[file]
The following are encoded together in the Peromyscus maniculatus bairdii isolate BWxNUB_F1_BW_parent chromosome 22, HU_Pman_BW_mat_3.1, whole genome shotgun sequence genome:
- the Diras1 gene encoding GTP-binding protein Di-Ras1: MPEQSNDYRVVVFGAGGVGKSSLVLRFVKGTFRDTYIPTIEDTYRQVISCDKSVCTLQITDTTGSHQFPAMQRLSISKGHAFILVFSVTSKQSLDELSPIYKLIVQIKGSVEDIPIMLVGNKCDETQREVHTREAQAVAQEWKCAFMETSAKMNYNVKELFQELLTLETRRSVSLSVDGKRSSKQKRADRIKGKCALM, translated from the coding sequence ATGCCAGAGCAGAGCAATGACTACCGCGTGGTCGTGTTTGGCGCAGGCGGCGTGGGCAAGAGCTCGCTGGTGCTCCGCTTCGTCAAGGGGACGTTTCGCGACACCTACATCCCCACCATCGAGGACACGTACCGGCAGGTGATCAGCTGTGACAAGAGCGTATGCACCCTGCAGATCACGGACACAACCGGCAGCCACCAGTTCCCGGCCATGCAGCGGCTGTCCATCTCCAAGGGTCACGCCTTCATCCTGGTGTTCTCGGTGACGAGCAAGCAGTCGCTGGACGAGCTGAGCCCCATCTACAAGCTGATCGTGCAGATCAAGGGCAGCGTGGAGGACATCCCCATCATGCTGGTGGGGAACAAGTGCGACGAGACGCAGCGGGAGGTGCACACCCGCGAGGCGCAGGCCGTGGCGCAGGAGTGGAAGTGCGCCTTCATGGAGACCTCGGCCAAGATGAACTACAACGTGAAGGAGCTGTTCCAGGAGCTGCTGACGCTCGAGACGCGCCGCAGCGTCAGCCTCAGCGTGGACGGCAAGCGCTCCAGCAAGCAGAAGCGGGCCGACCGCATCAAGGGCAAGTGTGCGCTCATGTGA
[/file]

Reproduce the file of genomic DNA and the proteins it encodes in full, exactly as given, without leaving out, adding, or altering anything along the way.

The following are encoded together in the Peromyscus maniculatus bairdii isolate BWxNUB_F1_BW_parent chromosome 22, HU_Pman_BW_mat_3.1, whole genome shotgun sequence genome:
- the Diras1 gene encoding GTP-binding protein Di-Ras1: MPEQSNDYRVVVFGAGGVGKSSLVLRFVKGTFRDTYIPTIEDTYRQVISCDKSVCTLQITDTTGSHQFPAMQRLSISKGHAFILVFSVTSKQSLDELSPIYKLIVQIKGSVEDIPIMLVGNKCDETQREVHTREAQAVAQEWKCAFMETSAKMNYNVKELFQELLTLETRRSVSLSVDGKRSSKQKRADRIKGKCALM, translated from the coding sequence ATGCCAGAGCAGAGCAATGACTACCGCGTGGTCGTGTTTGGCGCAGGCGGCGTGGGCAAGAGCTCGCTGGTGCTCCGCTTCGTCAAGGGGACGTTTCGCGACACCTACATCCCCACCATCGAGGACACGTACCGGCAGGTGATCAGCTGTGACAAGAGCGTATGCACCCTGCAGATCACGGACACAACCGGCAGCCACCAGTTCCCGGCCATGCAGCGGCTGTCCATCTCCAAGGGTCACGCCTTCATCCTGGTGTTCTCGGTGACGAGCAAGCAGTCGCTGGACGAGCTGAGCCCCATCTACAAGCTGATCGTGCAGATCAAGGGCAGCGTGGAGGACATCCCCATCATGCTGGTGGGGAACAAGTGCGACGAGACGCAGCGGGAGGTGCACACCCGCGAGGCGCAGGCCGTGGCGCAGGAGTGGAAGTGCGCCTTCATGGAGACCTCGGCCAAGATGAACTACAACGTGAAGGAGCTGTTCCAGGAGCTGCTGACGCTCGAGACGCGCCGCAGCGTCAGCCTCAGCGTGGACGGCAAGCGCTCCAGCAAGCAGAAGCGGGCCGACCGCATCAAGGGCAAGTGTGCGCTCATGTGA